Finance Minister Michael Noonan made his comments on emigration last Thursday at a press conference to discuss the troika quarterly review of Ireland’s progress under the bailout programme.
The comments were in response to a question from a BBC reporter, who asked if the Government had factored in emigration projections to their economic predictions.
The reporter also picked up on comments made by Eamon Gilmore earlier that morning in which the Tánaiste had encouraged Sinn Féin to pull on the “green jersey” and support Government negotiations with the troika. The reporter suggested that Irish people were being forced to put on the Australian jersey because of the unemployment and emigration crisis.
This is the full transcript of Mr Noonan’s response.
“Well, the Central Statistics Office will, you know, monitor these issues and they come up with statistics. They’re not specifically factored into the budgetary process. What’s factored in is the level of employment and unemployment. Now, employment has stayed quite high — we still have more than 1.8 million people working in Ireland. Now, I remember in the back end of the ’80s when times were quite bad, employment dropped down to about 940 [940,000], you know? Almost half, so the situation is quite different.
“In December unemployment steadied, and actually for the first time in three years, the Live Register went down. It went down by about 3,000; the last time that happened I think was in 2007, and we hope it wasn’t just a one-month event, and that there’s a stabilisation.
“There are always young people coming and going from Ireland. And some of them are emigrants in the traditional sense, others simply — it’s a small island — other people want to get off the island for a while.
“And, you know, a lot of the people who go to Australia, it’s not being driven by unemployment at home, it’s driven by a desire to see another part of the world and live there, you know?
“I have — of my five adult children, there are three of them living and working abroad. I don’t think any of the three could be described as an emigrant: it was a free choice of lifestyle and what they wanted to do with their lives, you know? And there are a lot of families like that.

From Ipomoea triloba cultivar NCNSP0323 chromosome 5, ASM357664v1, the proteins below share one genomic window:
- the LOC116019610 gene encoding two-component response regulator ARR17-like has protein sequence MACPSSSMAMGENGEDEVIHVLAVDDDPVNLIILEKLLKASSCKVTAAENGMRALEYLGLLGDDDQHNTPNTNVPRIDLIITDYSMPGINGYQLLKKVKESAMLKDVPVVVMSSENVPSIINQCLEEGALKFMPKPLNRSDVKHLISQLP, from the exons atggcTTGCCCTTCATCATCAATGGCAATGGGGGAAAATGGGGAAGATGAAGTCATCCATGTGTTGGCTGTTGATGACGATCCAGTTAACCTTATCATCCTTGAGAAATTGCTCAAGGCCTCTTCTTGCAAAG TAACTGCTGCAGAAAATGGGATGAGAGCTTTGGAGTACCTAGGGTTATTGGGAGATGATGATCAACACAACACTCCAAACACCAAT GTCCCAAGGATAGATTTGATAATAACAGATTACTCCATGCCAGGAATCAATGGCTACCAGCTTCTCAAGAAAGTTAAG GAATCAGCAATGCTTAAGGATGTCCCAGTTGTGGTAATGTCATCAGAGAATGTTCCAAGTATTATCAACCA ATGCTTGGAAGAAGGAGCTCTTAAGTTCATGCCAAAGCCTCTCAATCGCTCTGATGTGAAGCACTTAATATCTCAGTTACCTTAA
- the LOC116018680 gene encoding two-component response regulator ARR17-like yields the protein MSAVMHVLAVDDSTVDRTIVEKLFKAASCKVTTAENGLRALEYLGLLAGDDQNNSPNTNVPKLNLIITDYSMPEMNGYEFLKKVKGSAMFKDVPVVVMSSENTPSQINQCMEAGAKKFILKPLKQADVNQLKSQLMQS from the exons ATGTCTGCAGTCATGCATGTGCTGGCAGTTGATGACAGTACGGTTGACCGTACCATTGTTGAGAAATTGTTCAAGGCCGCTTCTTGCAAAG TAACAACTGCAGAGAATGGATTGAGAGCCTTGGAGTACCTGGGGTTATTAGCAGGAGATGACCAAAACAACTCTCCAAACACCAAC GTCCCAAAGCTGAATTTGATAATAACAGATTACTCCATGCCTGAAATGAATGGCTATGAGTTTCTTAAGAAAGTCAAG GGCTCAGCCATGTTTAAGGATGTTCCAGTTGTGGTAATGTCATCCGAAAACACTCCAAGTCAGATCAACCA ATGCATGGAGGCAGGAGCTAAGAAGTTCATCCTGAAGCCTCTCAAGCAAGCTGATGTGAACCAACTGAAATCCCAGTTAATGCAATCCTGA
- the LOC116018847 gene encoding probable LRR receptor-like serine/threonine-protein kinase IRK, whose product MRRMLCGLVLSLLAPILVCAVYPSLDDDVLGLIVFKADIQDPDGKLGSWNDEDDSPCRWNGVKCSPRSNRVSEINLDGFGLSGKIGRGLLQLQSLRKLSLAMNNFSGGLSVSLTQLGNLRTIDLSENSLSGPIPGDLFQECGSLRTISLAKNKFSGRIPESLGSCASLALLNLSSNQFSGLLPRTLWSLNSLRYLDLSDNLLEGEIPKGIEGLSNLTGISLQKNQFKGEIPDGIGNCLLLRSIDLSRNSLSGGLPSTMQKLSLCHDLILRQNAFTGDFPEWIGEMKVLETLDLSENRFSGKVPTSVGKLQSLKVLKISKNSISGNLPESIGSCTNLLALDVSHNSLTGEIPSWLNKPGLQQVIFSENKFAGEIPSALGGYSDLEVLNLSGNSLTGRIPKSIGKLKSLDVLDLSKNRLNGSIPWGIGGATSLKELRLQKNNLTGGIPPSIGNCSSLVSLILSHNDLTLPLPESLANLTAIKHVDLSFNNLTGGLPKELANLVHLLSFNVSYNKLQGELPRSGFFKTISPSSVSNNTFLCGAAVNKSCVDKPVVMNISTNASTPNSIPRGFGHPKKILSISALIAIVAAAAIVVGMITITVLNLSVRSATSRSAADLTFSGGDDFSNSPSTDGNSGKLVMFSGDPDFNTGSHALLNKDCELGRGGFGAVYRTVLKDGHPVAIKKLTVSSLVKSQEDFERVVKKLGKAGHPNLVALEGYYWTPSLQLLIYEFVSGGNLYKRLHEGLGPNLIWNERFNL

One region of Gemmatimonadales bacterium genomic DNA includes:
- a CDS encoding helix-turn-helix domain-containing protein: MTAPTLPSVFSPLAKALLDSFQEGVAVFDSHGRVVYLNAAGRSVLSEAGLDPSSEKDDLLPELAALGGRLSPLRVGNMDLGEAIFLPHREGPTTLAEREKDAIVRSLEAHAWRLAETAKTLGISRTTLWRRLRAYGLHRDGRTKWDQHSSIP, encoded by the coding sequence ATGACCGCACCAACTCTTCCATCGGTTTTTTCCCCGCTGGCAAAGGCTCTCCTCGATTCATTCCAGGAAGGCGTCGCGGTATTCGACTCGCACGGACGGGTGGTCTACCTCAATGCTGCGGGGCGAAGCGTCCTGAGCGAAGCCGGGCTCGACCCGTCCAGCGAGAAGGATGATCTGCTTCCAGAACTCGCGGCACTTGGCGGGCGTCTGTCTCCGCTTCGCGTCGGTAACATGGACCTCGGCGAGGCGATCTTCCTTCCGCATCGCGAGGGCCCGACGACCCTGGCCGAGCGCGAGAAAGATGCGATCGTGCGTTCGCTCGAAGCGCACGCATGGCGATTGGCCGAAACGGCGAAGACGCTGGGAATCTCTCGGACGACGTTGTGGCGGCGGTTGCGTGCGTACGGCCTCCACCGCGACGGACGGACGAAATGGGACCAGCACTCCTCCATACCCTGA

“Now, there are other people being driven abroad all right. By and large what happened, the collapse of the building industry has driven a lot of forced emigration. The immediate effect of that was over about a 15-month period, 100,000 people with building skills lost their jobs. And they’ve lost their jobs with absolutely no hope for the bulk of them of being re-employed in the building industry again in Ireland, because we’re not going to go back to a building and construction industry that was 20% of GDP. So we can’t hold out that hope. So in Ireland, we’re trying to re-skill them so that they go into different activities. But quite a number of them have emigrated, and there are quite a lot of them in Australia, some of them are in the UK, some are in Germany. So young men in particular, with the skills of the building industry, is a very identifiable tranche of people who’ve emigrated.
“And it’s not about putting on the green jersey or taking off the green jersey. It’s just that, you know, that’s life in modern Ireland and they have to do their best, and I hope they’re successful abroad.
“What we have to make sure is that our young people have the best possible education right up to third level so that when they go, they’re employed as young professionals in their country of destination rather than the kind of traditional image of Irish emigrants in the 1950s.”
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